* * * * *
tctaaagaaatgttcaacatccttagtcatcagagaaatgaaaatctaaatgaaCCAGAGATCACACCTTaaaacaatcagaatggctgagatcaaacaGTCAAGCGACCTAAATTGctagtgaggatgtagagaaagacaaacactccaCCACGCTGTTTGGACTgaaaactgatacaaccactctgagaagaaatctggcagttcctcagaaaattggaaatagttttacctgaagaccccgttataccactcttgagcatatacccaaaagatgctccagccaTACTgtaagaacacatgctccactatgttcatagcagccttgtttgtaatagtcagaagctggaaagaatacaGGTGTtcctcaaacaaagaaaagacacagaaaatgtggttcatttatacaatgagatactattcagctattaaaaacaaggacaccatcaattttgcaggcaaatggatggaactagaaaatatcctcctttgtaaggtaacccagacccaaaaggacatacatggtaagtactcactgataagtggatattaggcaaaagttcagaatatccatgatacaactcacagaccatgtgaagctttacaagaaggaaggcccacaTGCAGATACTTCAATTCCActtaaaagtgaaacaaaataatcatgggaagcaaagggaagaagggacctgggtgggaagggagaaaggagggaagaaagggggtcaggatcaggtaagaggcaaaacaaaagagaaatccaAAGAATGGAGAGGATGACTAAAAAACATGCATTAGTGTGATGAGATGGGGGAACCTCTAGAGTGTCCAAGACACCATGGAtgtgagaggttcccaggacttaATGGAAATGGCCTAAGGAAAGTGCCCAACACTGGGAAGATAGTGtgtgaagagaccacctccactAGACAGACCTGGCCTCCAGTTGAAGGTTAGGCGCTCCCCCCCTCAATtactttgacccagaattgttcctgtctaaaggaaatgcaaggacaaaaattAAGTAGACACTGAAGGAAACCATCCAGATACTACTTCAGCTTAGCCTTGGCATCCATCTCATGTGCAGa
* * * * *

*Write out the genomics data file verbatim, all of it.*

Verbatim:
tctaaagaaatgttcaacatccttagtcatcagagaaatgaaaatctaaatgaaCCAGAGATCACACCTTaaaacaatcagaatggctgagatcaaacaGTCAAGCGACCTAAATTGctagtgaggatgtagagaaagacaaacactccaCCACGCTGTTTGGACTgaaaactgatacaaccactctgagaagaaatctggcagttcctcagaaaattggaaatagttttacctgaagaccccgttataccactcttgagcatatacccaaaagatgctccagccaTACTgtaagaacacatgctccactatgttcatagcagccttgtttgtaatagtcagaagctggaaagaatacaGGTGTtcctcaaacaaagaaaagacacagaaaatgtggttcatttatacaatgagatactattcagctattaaaaacaaggacaccatcaattttgcaggcaaatggatggaactagaaaatatcctcctttgtaaggtaacccagacccaaaaggacatacatggtaagtactcactgataagtggatattaggcaaaagttcagaatatccatgatacaactcacagaccatgtgaagctttacaagaaggaaggcccacaTGCAGATACTTCAATTCCActtaaaagtgaaacaaaataatcatgggaagcaaagggaagaagggacctgggtgggaagggagaaaggagggaagaaagggggtcaggatcaggtaagaggcaaaacaaaagagaaatccaAAGAATGGAGAGGATGACTAAAAAACATGCATTAGTGTGATGAGATGGGGGAACCTCTAGAGTGTCCAAGACACCATGGAtgtgagaggttcccaggacttaATGGAAATGGCCTAAGGAAAGTGCCCAACACTGGGAAGATAGTGtgtgaagagaccacctccactAGACAGACCTGGCCTCCAGTTGAAGGTTAGGCGCTCCCCCCCTCAATtactttgacccagaattgttcctgtctaaaggaaatgcaaggacaaaaattAAGTAGACACTGAAGGAAACCATCCAGATACTACTTCAGCTTAGCCTTGGCATCCATCTCATGTGCAGa